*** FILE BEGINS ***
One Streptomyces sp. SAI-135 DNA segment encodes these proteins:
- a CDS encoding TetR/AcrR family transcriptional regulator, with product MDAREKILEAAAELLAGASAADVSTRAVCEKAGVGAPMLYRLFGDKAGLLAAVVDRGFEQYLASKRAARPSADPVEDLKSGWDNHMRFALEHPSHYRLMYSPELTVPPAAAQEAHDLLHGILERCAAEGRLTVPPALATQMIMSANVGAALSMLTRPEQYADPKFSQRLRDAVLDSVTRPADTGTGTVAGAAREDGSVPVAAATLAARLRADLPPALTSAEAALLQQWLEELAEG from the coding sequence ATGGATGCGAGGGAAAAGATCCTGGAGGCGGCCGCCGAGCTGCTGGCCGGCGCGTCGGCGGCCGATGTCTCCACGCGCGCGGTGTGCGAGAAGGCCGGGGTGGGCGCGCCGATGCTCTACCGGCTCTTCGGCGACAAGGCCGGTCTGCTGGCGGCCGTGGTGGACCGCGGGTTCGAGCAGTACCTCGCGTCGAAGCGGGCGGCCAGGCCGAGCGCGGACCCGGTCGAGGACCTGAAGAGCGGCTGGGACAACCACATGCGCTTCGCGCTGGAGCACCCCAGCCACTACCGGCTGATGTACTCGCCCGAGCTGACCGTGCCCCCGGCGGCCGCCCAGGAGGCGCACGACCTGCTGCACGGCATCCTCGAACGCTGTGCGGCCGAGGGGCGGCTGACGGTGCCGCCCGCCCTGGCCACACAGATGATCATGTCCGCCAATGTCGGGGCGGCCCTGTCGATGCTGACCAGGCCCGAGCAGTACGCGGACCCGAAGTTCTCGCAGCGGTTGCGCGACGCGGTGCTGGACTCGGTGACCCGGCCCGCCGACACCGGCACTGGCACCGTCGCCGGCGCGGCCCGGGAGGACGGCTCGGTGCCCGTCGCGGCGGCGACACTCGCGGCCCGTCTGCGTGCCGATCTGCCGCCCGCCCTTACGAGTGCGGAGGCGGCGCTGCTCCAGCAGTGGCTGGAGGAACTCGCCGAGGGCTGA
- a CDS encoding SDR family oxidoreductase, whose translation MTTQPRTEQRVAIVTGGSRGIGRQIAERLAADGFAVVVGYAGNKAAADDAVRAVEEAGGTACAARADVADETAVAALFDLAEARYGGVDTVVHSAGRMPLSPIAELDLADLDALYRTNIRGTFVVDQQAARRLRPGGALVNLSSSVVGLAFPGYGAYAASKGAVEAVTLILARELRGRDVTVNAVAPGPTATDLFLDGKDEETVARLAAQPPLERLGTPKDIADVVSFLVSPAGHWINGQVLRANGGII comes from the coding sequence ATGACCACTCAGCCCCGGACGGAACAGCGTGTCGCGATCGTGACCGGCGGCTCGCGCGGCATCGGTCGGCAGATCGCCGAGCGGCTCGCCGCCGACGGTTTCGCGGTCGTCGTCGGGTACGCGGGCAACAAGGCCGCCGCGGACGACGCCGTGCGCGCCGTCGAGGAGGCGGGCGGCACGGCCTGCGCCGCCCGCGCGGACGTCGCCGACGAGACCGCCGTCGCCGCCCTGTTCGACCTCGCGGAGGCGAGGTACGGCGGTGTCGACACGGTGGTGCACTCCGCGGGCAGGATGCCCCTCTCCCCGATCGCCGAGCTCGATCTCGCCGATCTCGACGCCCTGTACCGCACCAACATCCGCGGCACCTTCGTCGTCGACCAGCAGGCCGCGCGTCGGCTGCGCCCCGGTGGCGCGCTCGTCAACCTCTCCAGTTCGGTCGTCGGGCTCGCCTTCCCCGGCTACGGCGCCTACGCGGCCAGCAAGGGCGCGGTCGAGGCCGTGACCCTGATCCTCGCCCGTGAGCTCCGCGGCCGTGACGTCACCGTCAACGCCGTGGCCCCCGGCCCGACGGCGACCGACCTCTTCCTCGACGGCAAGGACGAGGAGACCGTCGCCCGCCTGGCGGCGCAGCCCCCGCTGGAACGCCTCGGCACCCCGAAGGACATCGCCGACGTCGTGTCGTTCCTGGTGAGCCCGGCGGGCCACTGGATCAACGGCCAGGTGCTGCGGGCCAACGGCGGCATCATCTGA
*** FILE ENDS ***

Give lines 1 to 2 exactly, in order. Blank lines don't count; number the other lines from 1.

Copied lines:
One Streptomyces sp. SAI-135 DNA segment encodes these proteins:
- a CDS encoding TetR/AcrR family transcriptional regulator, with product MDAREKILEAAAELLAGASAADVSTRAVCEKAGVGAPMLYRLFGDKAGLLAAVVDRGFEQYLASKRAARPSADPVEDLKSGWDNHMRFALEHPSHYRLMYSPELTVPPAAAQEAHDLLHGILERCAAEGRLTVPPALATQMIMSANVGAALSMLTRPEQYADPKFSQRLRDAVLDSVTRPADTGTGTVAGAAREDGSVPVAAATLAARLRADLPPALTSAEAALLQQWLEELAEG from the coding sequence ATGGATGCGAGGGAAAAGATCCTGGAGGCGGCCGCCGAGCTGCTGGCCGGCGCGTCGGCGGCCGATGTCTCCACGCGCGCGGTGTGCGAGAAGGCCGGGGTGGGCGCGCCGATGCTCTACCGGCTCTTCGGCGACAAGGCCGGTCTGCTGGCGGCCGTGGTGGACCGCGGGTTCGAGCAGTACCTCGCGTCGAAGCGGGCGGCCAGGCCGAGCGCGGACCCGGTCGAGGACCTGAAGAGCGGCTGGGACAACCACATGCGCTTCGCGCTGGAGCACCCCAGCCACTACCGGCTGATGTACTCGCCCGAGCTGACCGTGCCCCCGGCGGCCGCCCAGGAGGCGCACGACCTGCTGCACGGCATCCTCGAACGCTGTGCGGCCGAGGGGCGGCTGACGGTGCCGCCCGCCCTGGCCACACAGATGATCATGTCCGCCAATGTCGGGGCGGCCCTGTCGATGCTGACCAGGCCCGAGCAGTACGCGGACCCGAAGTTCTCGCAGCGGTTGCGCGACGCGGTGCTGGACTCGGTGACCCGGCCCGCCGACACCGGCACTGGCACCGTCGCCGGCGCGGCCCGGGAGGACGGCTCGGTGCCCGTCGCGGCGGCGACACTCGCGGCCCGTCTGCGTGCCGATCTGCCGCCCGCCCTTACGAGTGCGGAGGCGGCGCTGCTCCAGCAGTGGCTGGAGGAACTCGCCGAGGGCTGA